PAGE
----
Friday night takeover at the Alnwick Playhouse

Review: Young Alnwick Playhouse – Spring, organised by the Silver Arts Award events team; Friday, March 14 .

There was a dramatic coup at Alnwick Playhouse towards the end of last week – and one that was actively encouraged by theatre bosses.

The Silver Arts Award Events Team with Jo Potts, front left, Alnwick Playhouse manager.

The Silver Arts Award Events Team with Jo Potts, front left, Alnwick Playhouse manager.

It was a coup in every sense of the word – both a takeover and a major triumph.

The theatre was willingly handed over to the youth of north Northumberland to allow them to express themselves within an arts environment and to encourage along a younger audience.

The entire programme for the evening was chosen and organised by a young team, who are working towards their Silver Arts Award, a scheme funded by the Arts Council and National Lottery.

There was an incredible buzz in the Playhouse, which is a designated Arts Award centre, as the mainly teenage audience were firstly entertained by an eclectic range of music from their piers.

Johnny Diggens’ sublime, soulful saxophone gave way to the ukulele and then folk guitar of haunting singer-musicians Jess Field and Amber Brown.

Even before the main performance of the evening, it was easy to forget you were watching schoolchildren and not professionals playing.

The senior group of the Playhouse’s Youth Theatre then took to the stage with a new NT Connections play called Same by Deborah Bruce.

This was one difficult piece to pull off.

The set was stripped bare and there were no flashy costumes or lavish set to hide behind. It was all about raw acting ability. Same tackles a traumatic subject – the death of an old lady in a nursing home and the way in which her grandchildren, then her friends in the home, react to the news.

While the two groups are poles apart, there are also parallels in their conversation.

The characterisation was sharp and realistic, resulting in a poignant and moving performance.

The youngsters now take the play to Northern Stage in Newcastle on April 22, where they will be up against the Young People’s Theatre, near Jesmond Dene, for the right to perform at the National Theatre.

More expert singers and musicians entertained during the interval before a couple of numbers from singer-songwriter Erik Bagenal-Lowe and the premiere of a hilarious, insightful documentary of the Duchess’s High School recent musical Return to the Forbidden Planet, made by students.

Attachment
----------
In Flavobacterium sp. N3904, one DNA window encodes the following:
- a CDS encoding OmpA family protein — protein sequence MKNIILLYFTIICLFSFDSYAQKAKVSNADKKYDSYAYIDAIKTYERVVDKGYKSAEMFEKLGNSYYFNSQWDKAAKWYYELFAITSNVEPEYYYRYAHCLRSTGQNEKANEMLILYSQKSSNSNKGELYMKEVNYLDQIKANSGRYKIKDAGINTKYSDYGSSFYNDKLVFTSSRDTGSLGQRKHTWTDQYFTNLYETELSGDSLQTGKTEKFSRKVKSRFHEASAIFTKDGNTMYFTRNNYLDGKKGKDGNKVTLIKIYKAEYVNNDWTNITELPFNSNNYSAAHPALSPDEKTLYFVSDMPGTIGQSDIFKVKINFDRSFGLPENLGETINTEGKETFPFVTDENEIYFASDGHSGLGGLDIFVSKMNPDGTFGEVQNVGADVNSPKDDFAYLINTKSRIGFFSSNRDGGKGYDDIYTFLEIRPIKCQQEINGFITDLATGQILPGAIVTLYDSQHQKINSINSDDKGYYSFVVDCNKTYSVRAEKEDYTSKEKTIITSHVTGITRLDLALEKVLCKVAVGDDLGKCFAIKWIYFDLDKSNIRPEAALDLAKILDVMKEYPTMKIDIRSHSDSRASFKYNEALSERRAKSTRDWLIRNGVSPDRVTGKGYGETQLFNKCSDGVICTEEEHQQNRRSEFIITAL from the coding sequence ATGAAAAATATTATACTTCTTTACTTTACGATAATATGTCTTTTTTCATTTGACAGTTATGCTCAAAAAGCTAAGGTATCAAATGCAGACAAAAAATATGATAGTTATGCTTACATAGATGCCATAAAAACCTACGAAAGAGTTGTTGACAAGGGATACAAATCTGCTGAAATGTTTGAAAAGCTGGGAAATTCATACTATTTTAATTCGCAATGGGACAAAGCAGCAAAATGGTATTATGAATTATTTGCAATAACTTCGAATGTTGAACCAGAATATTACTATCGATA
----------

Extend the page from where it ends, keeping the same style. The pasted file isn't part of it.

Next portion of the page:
The evening was capped by the incredible musicians in a group dubbed The Band With No Name – Andy Holden on vocals and guitar, Jack Simpson on guitar, Tommy Sarosi on bass guitar and amazing drummer Harry Summers, who showed his versatility on a cajon drum box.

They were joined on vocals by Harry Brierley, one of the stars of Forbidden Planet.

It had been a great, varied and well-planned night, one that I know the young audience and performers enjoyed and one that they all left hoping it would be repeated.

The organisers, Andy Hunt,Helena Davidson, Arthur Mills, Catherine Walker, Daisy Sawyer and others deserve more than a silver award – it should be gold!



Andy Hunt, event manager and co-ordinator; Helena Davidson, programming co-ordinator; Arthur Mills, marketing manager; Catherine Walker, designer and events assistant; Daisy Sawyer, events assistant; Zoe Gilroy, creative evaluation manager; Helen Ferguson, group facilitator and project manager; Carrie Morrison, assistant facilitator.

Musicians and singers

Johnny Diggens, Jess Field, Amber Brown, Lindsay Manion and Evie Mortimer, Andy Holden and Jacob Brook, Erik Bagenal-Lowe and the Band With No Name – Andy Holden, Jack Simpson, Tommy Sarosi, Harry Summers, with guest singer Harry Brierley.


Catherine Walker, Lexy Bee, Billy Swan, Katie Mewett, Alex Clark-Thompson, Daisy Sawyer, Zara Sumner, Bea Barnes, Stella Deckers-Coulter, Charley Anstee, Ula Campbell, Sophie Thomson, Arthur Mills, Anna Tucker, Lacey-Mae Gerrard, Lucy Draper, Matthew Hardy, Megan Fletcher, Paige Howie, Tamzin Hezlop.